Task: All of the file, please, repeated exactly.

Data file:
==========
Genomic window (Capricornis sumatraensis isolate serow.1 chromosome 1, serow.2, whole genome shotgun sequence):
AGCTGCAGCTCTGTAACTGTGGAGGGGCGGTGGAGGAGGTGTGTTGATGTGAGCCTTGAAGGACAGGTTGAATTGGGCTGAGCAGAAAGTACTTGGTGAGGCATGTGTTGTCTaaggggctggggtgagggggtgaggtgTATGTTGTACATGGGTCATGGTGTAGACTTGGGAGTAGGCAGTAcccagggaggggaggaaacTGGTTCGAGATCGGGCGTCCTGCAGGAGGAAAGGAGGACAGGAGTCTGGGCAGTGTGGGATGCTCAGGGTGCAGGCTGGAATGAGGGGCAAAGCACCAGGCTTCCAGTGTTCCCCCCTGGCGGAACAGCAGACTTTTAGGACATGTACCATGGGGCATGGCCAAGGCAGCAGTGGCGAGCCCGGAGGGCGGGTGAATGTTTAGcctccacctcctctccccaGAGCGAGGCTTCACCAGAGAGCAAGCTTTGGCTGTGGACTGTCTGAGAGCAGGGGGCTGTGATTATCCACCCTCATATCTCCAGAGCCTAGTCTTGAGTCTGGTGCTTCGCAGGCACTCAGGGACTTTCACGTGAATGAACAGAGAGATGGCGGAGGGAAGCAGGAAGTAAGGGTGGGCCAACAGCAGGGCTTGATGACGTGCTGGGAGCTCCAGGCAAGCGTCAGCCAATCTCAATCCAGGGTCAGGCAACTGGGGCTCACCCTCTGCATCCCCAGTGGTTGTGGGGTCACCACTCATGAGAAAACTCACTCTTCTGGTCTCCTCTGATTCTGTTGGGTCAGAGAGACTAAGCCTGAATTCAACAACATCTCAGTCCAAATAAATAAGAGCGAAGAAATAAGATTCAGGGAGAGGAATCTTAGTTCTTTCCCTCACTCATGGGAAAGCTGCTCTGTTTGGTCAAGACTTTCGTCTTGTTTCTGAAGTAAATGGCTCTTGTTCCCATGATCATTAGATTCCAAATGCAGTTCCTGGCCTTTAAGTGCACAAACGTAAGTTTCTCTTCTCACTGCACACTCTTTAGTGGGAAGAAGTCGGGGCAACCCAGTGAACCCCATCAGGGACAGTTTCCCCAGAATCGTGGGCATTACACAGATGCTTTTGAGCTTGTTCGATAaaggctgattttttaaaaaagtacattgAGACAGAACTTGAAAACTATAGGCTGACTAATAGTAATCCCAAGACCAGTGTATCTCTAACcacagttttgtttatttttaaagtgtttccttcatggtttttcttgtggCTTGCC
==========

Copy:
Genomic window (Capricornis sumatraensis isolate serow.1 chromosome 1, serow.2, whole genome shotgun sequence):
AGCTGCAGCTCTGTAACTGTGGAGGGGCGGTGGAGGAGGTGTGTTGATGTGAGCCTTGAAGGACAGGTTGAATTGGGCTGAGCAGAAAGTACTTGGTGAGGCATGTGTTGTCTaaggggctggggtgagggggtgaggtgTATGTTGTACATGGGTCATGGTGTAGACTTGGGAGTAGGCAGTAcccagggaggggaggaaacTGGTTCGAGATCGGGCGTCCTGCAGGAGGAAAGGAGGACAGGAGTCTGGGCAGTGTGGGATGCTCAGGGTGCAGGCTGGAATGAGGGGCAAAGCACCAGGCTTCCAGTGTTCCCCCCTGGCGGAACAGCAGACTTTTAGGACATGTACCATGGGGCATGGCCAAGGCAGCAGTGGCGAGCCCGGAGGGCGGGTGAATGTTTAGcctccacctcctctccccaGAGCGAGGCTTCACCAGAGAGCAAGCTTTGGCTGTGGACTGTCTGAGAGCAGGGGGCTGTGATTATCCACCCTCATATCTCCAGAGCCTAGTCTTGAGTCTGGTGCTTCGCAGGCACTCAGGGACTTTCACGTGAATGAACAGAGAGATGGCGGAGGGAAGCAGGAAGTAAGGGTGGGCCAACAGCAGGGCTTGATGACGTGCTGGGAGCTCCAGGCAAGCGTCAGCCAATCTCAATCCAGGGTCAGGCAACTGGGGCTCACCCTCTGCATCCCCAGTGGTTGTGGGGTCACCACTCATGAGAAAACTCACTCTTCTGGTCTCCTCTGATTCTGTTGGGTCAGAGAGACTAAGCCTGAATTCAACAACATCTCAGTCCAAATAAATAAGAGCGAAGAAATAAGATTCAGGGAGAGGAATCTTAGTTCTTTCCCTCACTCATGGGAAAGCTGCTCTGTTTGGTCAAGACTTTCGTCTTGTTTCTGAAGTAAATGGCTCTTGTTCCCATGATCATTAGATTCCAAATGCAGTTCCTGGCCTTTAAGTGCACAAACGTAAGTTTCTCTTCTCACTGCACACTCTTTAGTGGGAAGAAGTCGGGGCAACCCAGTGAACCCCATCAGGGACAGTTTCCCCAGAATCGTGGGCATTACACAGATGCTTTTGAGCTTGTTCGATAaaggctgattttttaaaaaagtacattgAGACAGAACTTGAAAACTATAGGCTGACTAATAGTAATCCCAAGACCAGTGTATCTCTAACcacagttttgtttatttttaaagtgtttccttcatggtttttcttgtggCTTGCC